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Home > Business > Special


Shashi Tharoor joins the corporate world

Aziz Haniffa in Washington, DC | May 10, 2007

Former United Nations Under Secretary General Shashi Tharoor has accepted a position as chairman of Afras Ventures, a new company based out of Dubai that seeks to promote foreign investment in India, specifically Kerala.

While he has obtained legal residency in Dubai, he shuttle between New York, Dubai and India.

Dr Tharoor told rediff India Abroad, "I will keep my place in New York, but I am a legal resident now of Dubai -- that is where I officially reside. I will also be spending a lot of time in India. I expect to be living out of a suitcase. So, I will remain an NRI (Non-Resident Indian)."

Explaining how he came to be the chairman of the Dubai-based company, Dr Tharoor said, "There is another company, Afras Limited, which is the principal activity of my partner, that is one of the world's leading suppliers of pipes for the oil and gas industry. He gets them from European manufacturers and sells them to the Saudis, Omanis and others."

He said Afras Managing Director Nandakumar Radhakrishnan -- a fellow Keralite, whom he had not met before, but was apparently a distant relative of his -- had been one of many people in the private sector, think tanks and universities, who tapped him to join their company or organisation.

After a few visits to Dubai and meetings with Radhakrishnan and reviewing the concept of this new spin-off of his company to promote investment in India, he decided to accept his offer.

Dr Tharoor said "this gentleman, who had a family connection, got in touch with me and told me what he has been doing in Dubai and that he had made a success with Afras Ltd. And if I would be willing to come in with him in this new venture in a 50:50 partnership and try seriously to focus on India."

"His argument was: 'Why can't we contribute to the development of our country while at the same time making some money in the process through the private sector of the world?'."

"I thought about it and it struck me I would be chairman, there would be profit participation, but there was also the dimension of actually making a contribution," Dr Tharoor added.

"One of the first things I did, after I wrapped up at the UN, turned in my diplomatic passport and got an ordinary one, got my visas, was go off to Dubai. I spent 10 days there in this company and then we traveled to Kerala together."

In Kerala, both he and Radhakrishnan met with Chief Minister V S Achuthanandan, the state's finance and education ministers and several senior government officials. They discussed areas of investment in terms of promoting further development of the state.

Afras Ventures, Dr Tharoor said, would promote investment "from wherever we can get it -- it can be the US, it can be the Gulf countries, whatever. The idea is to see whether we can do something for development. The private sector frankly now is the engine of development, so I want to see what I can do in that area."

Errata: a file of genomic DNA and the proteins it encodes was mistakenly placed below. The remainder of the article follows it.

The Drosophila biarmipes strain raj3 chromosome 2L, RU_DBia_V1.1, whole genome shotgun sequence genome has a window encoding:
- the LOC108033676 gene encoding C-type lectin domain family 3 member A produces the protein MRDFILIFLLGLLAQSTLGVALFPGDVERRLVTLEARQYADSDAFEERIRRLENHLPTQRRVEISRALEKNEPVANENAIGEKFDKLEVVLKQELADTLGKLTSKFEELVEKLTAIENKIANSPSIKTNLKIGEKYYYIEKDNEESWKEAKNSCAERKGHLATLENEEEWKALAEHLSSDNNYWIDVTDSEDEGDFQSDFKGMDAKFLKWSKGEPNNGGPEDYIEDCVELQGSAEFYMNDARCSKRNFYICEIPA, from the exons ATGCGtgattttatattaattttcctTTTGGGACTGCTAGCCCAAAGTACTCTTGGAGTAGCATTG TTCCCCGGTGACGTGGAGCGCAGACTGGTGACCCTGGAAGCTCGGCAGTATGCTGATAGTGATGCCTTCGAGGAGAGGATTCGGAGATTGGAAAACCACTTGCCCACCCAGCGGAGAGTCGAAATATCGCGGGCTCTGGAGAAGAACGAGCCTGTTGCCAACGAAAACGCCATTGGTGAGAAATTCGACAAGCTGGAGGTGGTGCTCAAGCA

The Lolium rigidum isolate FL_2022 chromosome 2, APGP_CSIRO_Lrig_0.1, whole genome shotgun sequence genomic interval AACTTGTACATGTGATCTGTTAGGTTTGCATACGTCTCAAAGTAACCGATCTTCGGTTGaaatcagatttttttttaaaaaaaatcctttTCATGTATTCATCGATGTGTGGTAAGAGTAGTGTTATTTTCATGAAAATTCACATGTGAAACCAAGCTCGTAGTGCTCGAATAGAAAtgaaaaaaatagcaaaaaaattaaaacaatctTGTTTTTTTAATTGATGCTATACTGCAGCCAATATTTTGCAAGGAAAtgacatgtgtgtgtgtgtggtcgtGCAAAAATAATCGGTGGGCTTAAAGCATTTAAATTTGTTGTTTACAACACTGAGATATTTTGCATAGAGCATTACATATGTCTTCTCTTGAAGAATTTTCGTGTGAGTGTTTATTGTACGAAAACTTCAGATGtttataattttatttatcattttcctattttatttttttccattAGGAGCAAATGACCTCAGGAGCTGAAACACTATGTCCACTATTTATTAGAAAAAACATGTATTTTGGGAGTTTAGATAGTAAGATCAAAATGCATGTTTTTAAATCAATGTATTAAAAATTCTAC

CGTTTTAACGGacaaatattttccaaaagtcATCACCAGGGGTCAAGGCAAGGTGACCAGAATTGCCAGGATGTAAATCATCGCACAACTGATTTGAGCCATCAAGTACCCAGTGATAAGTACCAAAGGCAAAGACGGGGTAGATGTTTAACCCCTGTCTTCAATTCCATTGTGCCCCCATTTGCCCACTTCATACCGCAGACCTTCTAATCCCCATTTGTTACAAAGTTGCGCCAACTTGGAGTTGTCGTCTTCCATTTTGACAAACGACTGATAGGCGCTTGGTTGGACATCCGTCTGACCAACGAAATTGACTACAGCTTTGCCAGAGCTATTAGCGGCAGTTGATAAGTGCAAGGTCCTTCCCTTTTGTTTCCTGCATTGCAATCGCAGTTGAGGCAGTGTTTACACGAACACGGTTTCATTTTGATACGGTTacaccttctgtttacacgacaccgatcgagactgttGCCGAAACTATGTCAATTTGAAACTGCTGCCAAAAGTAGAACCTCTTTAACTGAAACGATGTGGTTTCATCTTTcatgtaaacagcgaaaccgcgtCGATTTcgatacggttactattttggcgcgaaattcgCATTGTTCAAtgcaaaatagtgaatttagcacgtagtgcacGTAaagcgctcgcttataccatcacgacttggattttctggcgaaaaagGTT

He spoke of how "when I lost the race (for the UN secretary general's post as the Government of India's nominee), I found myself receiving an astonishing number of calls from a bewilderingly wide range of prospective employers. What startled me was the fact that this happened. Let us face it, for 29 years (his tenure at the UN), I haven't even looked for a job."

"Suddenly, I found myself inundated. I was approached by a couple of very distinguished think tanks -- they were solid offers -- and I was approached by a couple of universities. One or two of them re-opened closed short-lists to put me on it."

Dr Tharoor said all of this happened so fast "and I almost sleepwalked into a university. To be quite honest because I was initially reeling from a prospective change in my life, I kind of said yes to everybody who called, saying 'Yes, I'll consider it.' I began to think seriously when I became a finalist for a position -- which I was privately told was pretty much mine if I wanted it."

He said when it dawned on him that this university faculty position was about to be his, "I got to ask myself what I really wanted to do -- because those (teaching at a university) are the kinds of things in some ways I can conceivably do at a later stage of my life. But right now, I still feel I am mid-career. Like a good computer that has crashed, I need to re-boot and which way do I re-boot?"

"So in my re-booting, I figured out having spent a lifetime in public service, that I should do something that I've never done before, that would stretch me a little bit."


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